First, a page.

http://www.washingtoncitypaper.com/blogs/sexist/2009/11/23/the-christian-side-hug-front-hugs-be-too-sinful/

  20. libdevil
    libdevil November 23, 2009 at 10:16 pm |

    I so want to post this everywhere, but there are enough humorless Christianists in my life that it would likely cause me more grief than amusement. Bah, humbug.

  21. vertigo29
    vertigo29 November 23, 2009 at 11:54 pm |

    This is simply too funny! :)

  22. William
    William November 23, 2009 at 11:59 pm |

    Am I the only one made a bit uncomfortable by a bunch of white kids who seem to be playing hip hop (and, to no small extent, urban black culture) for laughs while two black men stand awkwardly in the background without microphones?

  23. Gillian
    Gillian November 24, 2009 at 4:34 am |

    Y’know, this is very interesting. What’s happening with this type of Christianity in the USA is very similar to what Jewish Orthodox communities in Israel and the US have been doing for a few decades: taking all sort of prohibitions (and Judaism is all about the prohibitions) and making them stricter and stricter and stricter. An example of this is how in Orthodox Judaism, unmarried and unrelated men and women are not supposed to touch each other; so some extreme Orthodox communities (Hassidic courts, actually) have taken this to the point where MARRIED men and women don’t touch at all, other then when they have sex (when they’re allowed to), and only to help accomplish the act – no touching, petting, hugging, or any sort of physical affection.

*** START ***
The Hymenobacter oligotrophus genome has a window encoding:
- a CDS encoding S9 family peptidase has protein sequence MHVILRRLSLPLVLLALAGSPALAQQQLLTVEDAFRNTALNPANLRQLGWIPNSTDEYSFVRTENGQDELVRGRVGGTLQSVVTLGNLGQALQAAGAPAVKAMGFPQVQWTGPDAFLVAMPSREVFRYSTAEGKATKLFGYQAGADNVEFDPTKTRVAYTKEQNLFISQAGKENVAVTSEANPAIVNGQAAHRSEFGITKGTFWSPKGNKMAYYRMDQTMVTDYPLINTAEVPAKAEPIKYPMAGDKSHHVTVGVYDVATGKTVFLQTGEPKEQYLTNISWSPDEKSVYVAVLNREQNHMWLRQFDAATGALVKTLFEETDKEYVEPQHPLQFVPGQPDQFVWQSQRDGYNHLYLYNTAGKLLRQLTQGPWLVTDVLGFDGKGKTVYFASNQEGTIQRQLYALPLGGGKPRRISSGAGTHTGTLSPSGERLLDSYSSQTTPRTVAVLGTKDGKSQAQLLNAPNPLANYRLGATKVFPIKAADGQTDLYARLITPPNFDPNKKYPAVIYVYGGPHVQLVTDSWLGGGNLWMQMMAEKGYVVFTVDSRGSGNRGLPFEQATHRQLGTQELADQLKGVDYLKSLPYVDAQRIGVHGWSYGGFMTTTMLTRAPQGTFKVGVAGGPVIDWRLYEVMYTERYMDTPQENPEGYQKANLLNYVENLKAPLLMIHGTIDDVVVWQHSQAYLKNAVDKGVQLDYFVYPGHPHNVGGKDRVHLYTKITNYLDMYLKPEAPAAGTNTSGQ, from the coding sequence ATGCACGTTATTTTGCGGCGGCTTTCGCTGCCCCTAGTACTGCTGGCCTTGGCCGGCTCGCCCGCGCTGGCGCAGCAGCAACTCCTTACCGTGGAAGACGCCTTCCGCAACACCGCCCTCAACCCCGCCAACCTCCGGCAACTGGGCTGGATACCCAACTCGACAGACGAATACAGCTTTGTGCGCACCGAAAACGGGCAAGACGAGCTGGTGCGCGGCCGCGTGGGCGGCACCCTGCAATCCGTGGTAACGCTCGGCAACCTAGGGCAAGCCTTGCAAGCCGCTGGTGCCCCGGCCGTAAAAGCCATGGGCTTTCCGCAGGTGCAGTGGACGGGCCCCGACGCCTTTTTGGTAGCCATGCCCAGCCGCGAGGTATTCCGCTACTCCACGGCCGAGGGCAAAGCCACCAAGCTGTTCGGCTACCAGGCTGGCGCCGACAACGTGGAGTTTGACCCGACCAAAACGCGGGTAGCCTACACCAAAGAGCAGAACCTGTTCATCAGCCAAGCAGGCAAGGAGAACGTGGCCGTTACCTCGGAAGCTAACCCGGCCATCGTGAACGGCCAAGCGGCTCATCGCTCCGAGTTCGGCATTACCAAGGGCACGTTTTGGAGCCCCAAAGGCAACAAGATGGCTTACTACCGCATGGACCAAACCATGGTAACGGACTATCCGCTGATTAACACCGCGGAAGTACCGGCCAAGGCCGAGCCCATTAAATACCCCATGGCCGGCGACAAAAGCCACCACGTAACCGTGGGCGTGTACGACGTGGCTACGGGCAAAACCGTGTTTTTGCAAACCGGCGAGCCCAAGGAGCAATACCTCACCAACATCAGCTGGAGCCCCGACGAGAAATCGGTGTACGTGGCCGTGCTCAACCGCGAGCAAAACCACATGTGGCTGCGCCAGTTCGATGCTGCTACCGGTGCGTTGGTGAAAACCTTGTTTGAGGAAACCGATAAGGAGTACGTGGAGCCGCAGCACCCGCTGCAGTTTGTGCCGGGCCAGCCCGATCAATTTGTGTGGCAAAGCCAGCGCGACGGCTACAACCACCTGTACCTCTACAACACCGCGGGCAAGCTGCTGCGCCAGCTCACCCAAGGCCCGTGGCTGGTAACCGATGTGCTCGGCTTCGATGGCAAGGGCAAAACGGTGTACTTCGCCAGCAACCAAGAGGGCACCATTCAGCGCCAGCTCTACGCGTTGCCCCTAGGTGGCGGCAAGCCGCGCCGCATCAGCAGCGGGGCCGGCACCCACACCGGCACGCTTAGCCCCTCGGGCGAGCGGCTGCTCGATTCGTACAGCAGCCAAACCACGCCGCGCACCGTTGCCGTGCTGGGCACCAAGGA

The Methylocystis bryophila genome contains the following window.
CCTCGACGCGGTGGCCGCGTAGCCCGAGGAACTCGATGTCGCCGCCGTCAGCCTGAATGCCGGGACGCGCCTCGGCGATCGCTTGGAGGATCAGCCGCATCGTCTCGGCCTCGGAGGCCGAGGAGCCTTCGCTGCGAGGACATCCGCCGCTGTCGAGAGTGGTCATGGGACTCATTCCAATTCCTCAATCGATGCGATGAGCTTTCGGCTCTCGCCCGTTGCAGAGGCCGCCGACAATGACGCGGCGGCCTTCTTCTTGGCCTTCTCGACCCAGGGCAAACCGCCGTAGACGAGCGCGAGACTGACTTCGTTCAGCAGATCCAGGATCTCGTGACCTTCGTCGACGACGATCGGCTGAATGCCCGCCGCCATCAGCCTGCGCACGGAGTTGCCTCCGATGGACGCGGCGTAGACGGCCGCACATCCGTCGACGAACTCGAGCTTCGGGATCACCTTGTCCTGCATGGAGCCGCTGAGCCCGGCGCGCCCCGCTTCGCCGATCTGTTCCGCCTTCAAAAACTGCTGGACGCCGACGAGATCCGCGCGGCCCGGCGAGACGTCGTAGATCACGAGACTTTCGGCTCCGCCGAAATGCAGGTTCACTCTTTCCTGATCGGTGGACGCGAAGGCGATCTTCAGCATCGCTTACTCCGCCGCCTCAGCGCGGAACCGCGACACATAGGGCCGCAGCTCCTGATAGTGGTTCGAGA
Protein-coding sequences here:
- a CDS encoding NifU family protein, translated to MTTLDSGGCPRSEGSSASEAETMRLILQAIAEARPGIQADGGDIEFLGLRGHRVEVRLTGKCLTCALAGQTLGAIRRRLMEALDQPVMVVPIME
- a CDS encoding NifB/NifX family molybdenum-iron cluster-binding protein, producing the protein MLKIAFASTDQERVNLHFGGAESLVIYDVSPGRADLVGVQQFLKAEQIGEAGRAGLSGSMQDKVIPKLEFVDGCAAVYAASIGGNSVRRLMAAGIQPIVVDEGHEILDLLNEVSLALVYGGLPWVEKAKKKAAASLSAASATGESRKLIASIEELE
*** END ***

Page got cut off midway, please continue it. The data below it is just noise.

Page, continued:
Similarly with kosher food – most of the food produced in Israel is your run-of-the-mill kosher, but every ultra-orthodox community has it’s own special ‘kosher” stamp which requires stricter and harsher rules.

    It’s gotten to the point where even some rabbis and religious leaders are concerned about this needless harshening (did I just make up a word/) of the existing religious laws.

    I believe it has to do with the reaction of these religious communities (Christian and Jewish, and I’ve heard some Muslims making the same claim for Muslim countries, where the Sharia laws are being interpreted in a stricter and stricter way) to the modern world. It’s all about change. And these communities/laws aren’t SUPPOSED to change. They’re supposed to represent universal and eternal truths. But you can’t live in a world that’s constantly in a state of flux and not be affected – so they have to change. But they CAN’T become more liberal or progressive, because modernity, liberalism and progress are Tools of the Devil. This means the only way they can have any sort of change is to become even more conservative and stricter, and re-interpret rules and religious laws in a harsher and harsher manner (which usually disproportionally affects women, though this side-hug thing is definitely equal-opportunity stupidity.meh).